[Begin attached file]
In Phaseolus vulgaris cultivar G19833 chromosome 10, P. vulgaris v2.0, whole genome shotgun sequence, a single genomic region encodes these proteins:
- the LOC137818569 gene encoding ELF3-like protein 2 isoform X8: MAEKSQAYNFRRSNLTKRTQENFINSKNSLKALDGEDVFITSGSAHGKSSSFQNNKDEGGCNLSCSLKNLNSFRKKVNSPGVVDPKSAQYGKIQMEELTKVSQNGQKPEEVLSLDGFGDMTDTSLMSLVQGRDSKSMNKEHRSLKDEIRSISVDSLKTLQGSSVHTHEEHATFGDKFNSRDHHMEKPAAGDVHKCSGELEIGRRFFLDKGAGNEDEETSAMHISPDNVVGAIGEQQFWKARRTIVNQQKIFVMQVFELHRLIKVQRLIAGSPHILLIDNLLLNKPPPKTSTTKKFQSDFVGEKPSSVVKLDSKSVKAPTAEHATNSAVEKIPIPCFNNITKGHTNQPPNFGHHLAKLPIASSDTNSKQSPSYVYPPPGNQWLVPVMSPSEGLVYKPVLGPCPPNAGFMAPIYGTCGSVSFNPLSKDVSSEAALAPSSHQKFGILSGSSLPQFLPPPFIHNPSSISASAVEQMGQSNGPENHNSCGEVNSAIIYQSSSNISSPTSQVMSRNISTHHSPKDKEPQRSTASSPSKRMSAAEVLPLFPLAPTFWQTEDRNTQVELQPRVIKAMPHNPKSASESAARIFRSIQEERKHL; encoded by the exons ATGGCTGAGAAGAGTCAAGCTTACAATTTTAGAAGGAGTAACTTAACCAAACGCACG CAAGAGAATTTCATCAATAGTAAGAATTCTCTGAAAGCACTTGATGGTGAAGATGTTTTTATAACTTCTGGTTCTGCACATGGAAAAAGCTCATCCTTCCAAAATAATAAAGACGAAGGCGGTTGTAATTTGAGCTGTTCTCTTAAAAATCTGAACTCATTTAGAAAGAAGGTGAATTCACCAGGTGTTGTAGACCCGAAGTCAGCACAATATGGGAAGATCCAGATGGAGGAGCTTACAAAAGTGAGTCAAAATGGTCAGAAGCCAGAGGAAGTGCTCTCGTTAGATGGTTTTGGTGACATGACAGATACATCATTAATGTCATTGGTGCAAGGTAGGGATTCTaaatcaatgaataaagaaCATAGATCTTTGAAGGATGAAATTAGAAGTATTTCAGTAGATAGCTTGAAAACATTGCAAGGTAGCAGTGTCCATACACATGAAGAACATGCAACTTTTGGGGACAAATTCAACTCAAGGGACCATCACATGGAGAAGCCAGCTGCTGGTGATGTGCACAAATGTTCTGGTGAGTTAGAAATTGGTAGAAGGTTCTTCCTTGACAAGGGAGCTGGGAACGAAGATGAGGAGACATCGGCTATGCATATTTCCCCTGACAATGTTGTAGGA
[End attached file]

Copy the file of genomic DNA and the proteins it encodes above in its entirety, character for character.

In Phaseolus vulgaris cultivar G19833 chromosome 10, P. vulgaris v2.0, whole genome shotgun sequence, a single genomic region encodes these proteins:
- the LOC137818569 gene encoding ELF3-like protein 2 isoform X8: MAEKSQAYNFRRSNLTKRTQENFINSKNSLKALDGEDVFITSGSAHGKSSSFQNNKDEGGCNLSCSLKNLNSFRKKVNSPGVVDPKSAQYGKIQMEELTKVSQNGQKPEEVLSLDGFGDMTDTSLMSLVQGRDSKSMNKEHRSLKDEIRSISVDSLKTLQGSSVHTHEEHATFGDKFNSRDHHMEKPAAGDVHKCSGELEIGRRFFLDKGAGNEDEETSAMHISPDNVVGAIGEQQFWKARRTIVNQQKIFVMQVFELHRLIKVQRLIAGSPHILLIDNLLLNKPPPKTSTTKKFQSDFVGEKPSSVVKLDSKSVKAPTAEHATNSAVEKIPIPCFNNITKGHTNQPPNFGHHLAKLPIASSDTNSKQSPSYVYPPPGNQWLVPVMSPSEGLVYKPVLGPCPPNAGFMAPIYGTCGSVSFNPLSKDVSSEAALAPSSHQKFGILSGSSLPQFLPPPFIHNPSSISASAVEQMGQSNGPENHNSCGEVNSAIIYQSSSNISSPTSQVMSRNISTHHSPKDKEPQRSTASSPSKRMSAAEVLPLFPLAPTFWQTEDRNTQVELQPRVIKAMPHNPKSASESAARIFRSIQEERKHL; encoded by the exons ATGGCTGAGAAGAGTCAAGCTTACAATTTTAGAAGGAGTAACTTAACCAAACGCACG CAAGAGAATTTCATCAATAGTAAGAATTCTCTGAAAGCACTTGATGGTGAAGATGTTTTTATAACTTCTGGTTCTGCACATGGAAAAAGCTCATCCTTCCAAAATAATAAAGACGAAGGCGGTTGTAATTTGAGCTGTTCTCTTAAAAATCTGAACTCATTTAGAAAGAAGGTGAATTCACCAGGTGTTGTAGACCCGAAGTCAGCACAATATGGGAAGATCCAGATGGAGGAGCTTACAAAAGTGAGTCAAAATGGTCAGAAGCCAGAGGAAGTGCTCTCGTTAGATGGTTTTGGTGACATGACAGATACATCATTAATGTCATTGGTGCAAGGTAGGGATTCTaaatcaatgaataaagaaCATAGATCTTTGAAGGATGAAATTAGAAGTATTTCAGTAGATAGCTTGAAAACATTGCAAGGTAGCAGTGTCCATACACATGAAGAACATGCAACTTTTGGGGACAAATTCAACTCAAGGGACCATCACATGGAGAAGCCAGCTGCTGGTGATGTGCACAAATGTTCTGGTGAGTTAGAAATTGGTAGAAGGTTCTTCCTTGACAAGGGAGCTGGGAACGAAGATGAGGAGACATCGGCTATGCATATTTCCCCTGACAATGTTGTAGGA